May 1942: It’s spring, and my university year is over. I’m heading for my Calgary home. From there it’s out to the farm, where I was born and raised. I love that place, the land, the life, the beauty of the prairies.
I feel very adult. Dad’s having trouble getting help this year, so I volunteered. My help can’t be described as skilled, either in housekeeping or as a tractor driver, but it’s better than no help. This year he needs someone to drive the tractor, while he sits on the machinery being pulled, and operates it.
This is a wonderful summer job and I’ll remember it forever. Things are different now. Both Mom and Dad are treating me more like a grown-up.
September 1942: The months have flown by. I’m on the train heading for Edmonton. This summer’s been so different, and so enjoyable. I’ve changed. Will my university friends feel this? What will I tell them when we meet? I know! The story about the eggs and the grease . . .
When I reach the farm in the spring, the air is warm, and the days long. Surveying the old familiar kitchen, I decide to make a few changes. Moving the table near the windows, I then adorn it with a vase of prairie wild flowers. The interior of the kitchen cupboard is the same as when I was a child. There are the familiar coffee tins, one for eggs, and one for bacon grease. Mom always has the eggs in the first tin, and the grease in the second one. That doesn’t strike me as the most convenient order, so I switch them – grease first, eggs second. These few changes somehow transform the old kitchen into my domain.
We go to Calgary every weekend. Then comes a week when Dad does not need me to drive the tractor. Mom decides to spell me off, leaves me in the city, and goes to the farm with Dad. The first time she makes breakfast, she reaches into the first can for eggs, and gets a handful of grease! Amused, she wipes it off, and switches the cans back to what she considers the proper order.
Back in Calgary that weekend, she teases me about my changes, and tells me the cans are now back where they should be. When Dad and I return to the farm, all goes well until I start to make breakfast. Habit takes over. In a hurry to begin cooking, I reach to the back can for eggs, and find myself with a handful of grease. Shaking my head and laughing, I finish making breakfast and forget all about the mishap.
Through the summer, this messy business is repeated every time Mom and I change places. Neither of us seems able to remember to look before we reach. Oddly enough, this ridiculous mistake creates a sympathetic, understanding feeling which we both treasure. Now we are adult to adult, as well as parent to child.
It takes a while before my parents and I realize that we have entered new territory. I am excited by this glimpse of the future. In the years ahead I will continue to mature, and treasure my adult relationship with my parents. The eggs and grease story will keep reminding me that differences and changes enrich relationships, rather than threatening them.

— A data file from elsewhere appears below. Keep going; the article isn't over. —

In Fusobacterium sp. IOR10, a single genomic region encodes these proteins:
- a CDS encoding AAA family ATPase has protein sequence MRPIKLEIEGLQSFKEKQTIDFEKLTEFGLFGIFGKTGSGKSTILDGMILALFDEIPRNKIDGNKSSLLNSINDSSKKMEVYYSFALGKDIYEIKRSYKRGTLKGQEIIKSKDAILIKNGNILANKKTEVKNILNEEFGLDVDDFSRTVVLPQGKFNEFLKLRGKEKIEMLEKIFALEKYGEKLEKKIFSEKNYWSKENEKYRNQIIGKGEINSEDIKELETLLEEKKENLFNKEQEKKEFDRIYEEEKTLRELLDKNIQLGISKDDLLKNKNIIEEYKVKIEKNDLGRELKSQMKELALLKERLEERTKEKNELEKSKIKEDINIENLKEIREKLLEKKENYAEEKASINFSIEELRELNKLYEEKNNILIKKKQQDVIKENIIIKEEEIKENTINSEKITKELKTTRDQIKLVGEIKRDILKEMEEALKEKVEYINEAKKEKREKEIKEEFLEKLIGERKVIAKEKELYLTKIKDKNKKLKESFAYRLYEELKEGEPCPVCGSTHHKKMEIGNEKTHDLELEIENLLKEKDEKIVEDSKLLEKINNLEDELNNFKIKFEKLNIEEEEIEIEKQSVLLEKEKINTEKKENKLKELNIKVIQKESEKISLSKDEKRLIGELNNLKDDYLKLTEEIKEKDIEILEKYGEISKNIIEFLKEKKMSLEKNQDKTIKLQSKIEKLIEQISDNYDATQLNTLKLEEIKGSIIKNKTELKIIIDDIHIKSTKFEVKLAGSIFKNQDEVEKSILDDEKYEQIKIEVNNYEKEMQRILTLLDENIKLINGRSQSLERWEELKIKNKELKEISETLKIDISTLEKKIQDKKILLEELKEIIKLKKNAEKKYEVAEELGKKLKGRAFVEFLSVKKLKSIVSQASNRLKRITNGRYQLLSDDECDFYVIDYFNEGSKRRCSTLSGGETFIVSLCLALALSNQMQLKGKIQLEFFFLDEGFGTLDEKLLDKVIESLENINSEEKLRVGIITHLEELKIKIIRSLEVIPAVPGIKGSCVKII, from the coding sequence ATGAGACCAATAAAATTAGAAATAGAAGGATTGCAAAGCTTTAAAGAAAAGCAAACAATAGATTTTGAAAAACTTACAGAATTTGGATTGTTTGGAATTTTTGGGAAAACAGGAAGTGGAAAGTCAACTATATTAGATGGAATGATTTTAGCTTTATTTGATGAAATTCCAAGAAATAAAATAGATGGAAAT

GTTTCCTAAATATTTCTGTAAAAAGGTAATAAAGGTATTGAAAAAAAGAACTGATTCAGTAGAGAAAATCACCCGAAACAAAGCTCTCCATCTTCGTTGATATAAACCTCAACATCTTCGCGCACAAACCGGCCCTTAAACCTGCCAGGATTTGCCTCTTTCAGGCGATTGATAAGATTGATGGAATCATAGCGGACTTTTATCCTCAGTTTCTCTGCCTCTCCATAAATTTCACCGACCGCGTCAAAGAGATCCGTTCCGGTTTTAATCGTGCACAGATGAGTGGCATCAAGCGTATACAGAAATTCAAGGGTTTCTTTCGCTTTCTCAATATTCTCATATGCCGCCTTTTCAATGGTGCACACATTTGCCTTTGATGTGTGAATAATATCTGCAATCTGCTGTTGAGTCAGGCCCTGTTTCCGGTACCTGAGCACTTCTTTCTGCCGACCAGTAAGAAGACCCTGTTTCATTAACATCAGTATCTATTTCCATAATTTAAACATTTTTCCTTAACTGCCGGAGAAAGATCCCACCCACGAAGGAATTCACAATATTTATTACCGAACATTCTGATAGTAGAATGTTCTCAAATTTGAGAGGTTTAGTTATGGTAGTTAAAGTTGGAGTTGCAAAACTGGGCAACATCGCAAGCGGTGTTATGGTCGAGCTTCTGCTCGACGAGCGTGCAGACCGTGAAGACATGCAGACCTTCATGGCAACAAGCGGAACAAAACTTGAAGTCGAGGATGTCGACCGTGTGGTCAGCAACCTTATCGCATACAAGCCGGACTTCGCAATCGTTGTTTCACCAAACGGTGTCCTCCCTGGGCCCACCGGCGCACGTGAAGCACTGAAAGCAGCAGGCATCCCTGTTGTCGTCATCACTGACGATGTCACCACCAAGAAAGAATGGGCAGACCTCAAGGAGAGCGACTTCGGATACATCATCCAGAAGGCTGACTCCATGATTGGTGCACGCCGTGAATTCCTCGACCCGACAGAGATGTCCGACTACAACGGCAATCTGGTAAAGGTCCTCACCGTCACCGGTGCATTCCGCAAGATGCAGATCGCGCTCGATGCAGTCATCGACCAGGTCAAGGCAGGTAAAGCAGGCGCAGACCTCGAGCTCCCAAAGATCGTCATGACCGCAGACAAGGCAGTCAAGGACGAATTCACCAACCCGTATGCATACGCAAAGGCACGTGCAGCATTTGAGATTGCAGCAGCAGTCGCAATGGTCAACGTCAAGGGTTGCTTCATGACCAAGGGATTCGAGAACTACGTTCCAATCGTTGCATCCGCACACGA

8 Responses to Eggs and Grease
Delightful, Marj. I’m having some similar experiences now that I’m back in the kitchen. Dave did a great job when I was spending so much time in St. Albert but he’s glad to have “retired.”
Very pleased that you enjoyed it, Leone. I enjoyed writing it! The memories are so warm and close to my heart.
What a nice story! How many university students nowadays go home to help on the farm during their summer???
Don’t know, Judith – but if any of those students come from a farm, it could be more than you expect. The problem comes when the education one is pursuing favours summer work that adds practical knowledge to their scholastic studies. That too is important. I still believe that particular summer new learning of great value, and reinforced my already developed love of the land.
How fun to remember those early years on the farm! With little effort I can recall the sights and sounds of the harvest- light filtering through floating dust and insects busily chomping in the standing grain. Good morning, dear friend.
Brenda – I had forgotten that you have a farm background. That would help you connect with Eggs and Grease, alright. When I look back now, that particular summer was a good stepping stone towards maturity – and a summer I loved. One for two!
Funny and endearing. You evoke precious memories of my mother, who in the same situation would laugh, but adapt rather than put the grease where I could make the same mistake. I am sure a lesson unlearned resides somewhere in there and I should give the matter deep thought!
Laurna – Don’t spend too much time in deep thought about this story! It is always a success if my writing brings up memories for my readers, especially “precious memories.” As the story indicates, that summer was when my adult relationship with my mother rose to the surface. It was enjoyed by both of us for many, many years.